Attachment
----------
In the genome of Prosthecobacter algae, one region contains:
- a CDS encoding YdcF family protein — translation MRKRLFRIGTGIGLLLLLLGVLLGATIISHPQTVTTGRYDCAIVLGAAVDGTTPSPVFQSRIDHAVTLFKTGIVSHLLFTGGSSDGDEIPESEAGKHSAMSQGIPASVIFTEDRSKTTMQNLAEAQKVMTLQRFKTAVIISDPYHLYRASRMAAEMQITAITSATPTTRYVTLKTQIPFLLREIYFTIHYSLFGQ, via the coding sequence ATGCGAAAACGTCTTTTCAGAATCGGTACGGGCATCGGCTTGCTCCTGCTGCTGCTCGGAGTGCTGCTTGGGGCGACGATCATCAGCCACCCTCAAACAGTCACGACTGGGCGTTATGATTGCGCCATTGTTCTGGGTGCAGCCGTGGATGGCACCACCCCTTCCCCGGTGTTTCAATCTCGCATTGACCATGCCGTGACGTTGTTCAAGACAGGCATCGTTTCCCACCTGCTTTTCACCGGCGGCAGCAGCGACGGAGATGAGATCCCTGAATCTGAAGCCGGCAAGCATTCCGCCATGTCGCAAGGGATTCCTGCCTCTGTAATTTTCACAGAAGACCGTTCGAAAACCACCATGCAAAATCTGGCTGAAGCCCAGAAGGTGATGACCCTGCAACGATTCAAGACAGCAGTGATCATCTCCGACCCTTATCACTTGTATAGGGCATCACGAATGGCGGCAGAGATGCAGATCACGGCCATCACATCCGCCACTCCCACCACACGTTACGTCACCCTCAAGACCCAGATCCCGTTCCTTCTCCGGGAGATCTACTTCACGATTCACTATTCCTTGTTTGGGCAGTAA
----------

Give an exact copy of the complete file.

In the genome of Prosthecobacter algae, one region contains:
- a CDS encoding YdcF family protein — translation MRKRLFRIGTGIGLLLLLLGVLLGATIISHPQTVTTGRYDCAIVLGAAVDGTTPSPVFQSRIDHAVTLFKTGIVSHLLFTGGSSDGDEIPESEAGKHSAMSQGIPASVIFTEDRSKTTMQNLAEAQKVMTLQRFKTAVIISDPYHLYRASRMAAEMQITAITSATPTTRYVTLKTQIPFLLREIYFTIHYSLFGQ, via the coding sequence ATGCGAAAACGTCTTTTCAGAATCGGTACGGGCATCGGCTTGCTCCTGCTGCTGCTCGGAGTGCTGCTTGGGGCGACGATCATCAGCCACCCTCAAACAGTCACGACTGGGCGTTATGATTGCGCCATTGTTCTGGGTGCAGCCGTGGATGGCACCACCCCTTCCCCGGTGTTTCAATCTCGCATTGACCATGCCGTGACGTTGTTCAAGACAGGCATCGTTTCCCACCTGCTTTTCACCGGCGGCAGCAGCGACGGAGATGAGATCCCTGAATCTGAAGCCGGCAAGCATTCCGCCATGTCGCAAGGGATTCCTGCCTCTGTAATTTTCACAGAAGACCGTTCGAAAACCACCATGCAAAATCTGGCTGAAGCCCAGAAGGTGATGACCCTGCAACGATTCAAGACAGCAGTGATCATCTCCGACCCTTATCACTTGTATAGGGCATCACGAATGGCGGCAGAGATGCAGATCACGGCCATCACATCCGCCACTCCCACCACACGTTACGTCACCCTCAAGACCCAGATCCCGTTCCTTCTCCGGGAGATCTACTTCACGATTCACTATTCCTTGTTTGGGCAGTAA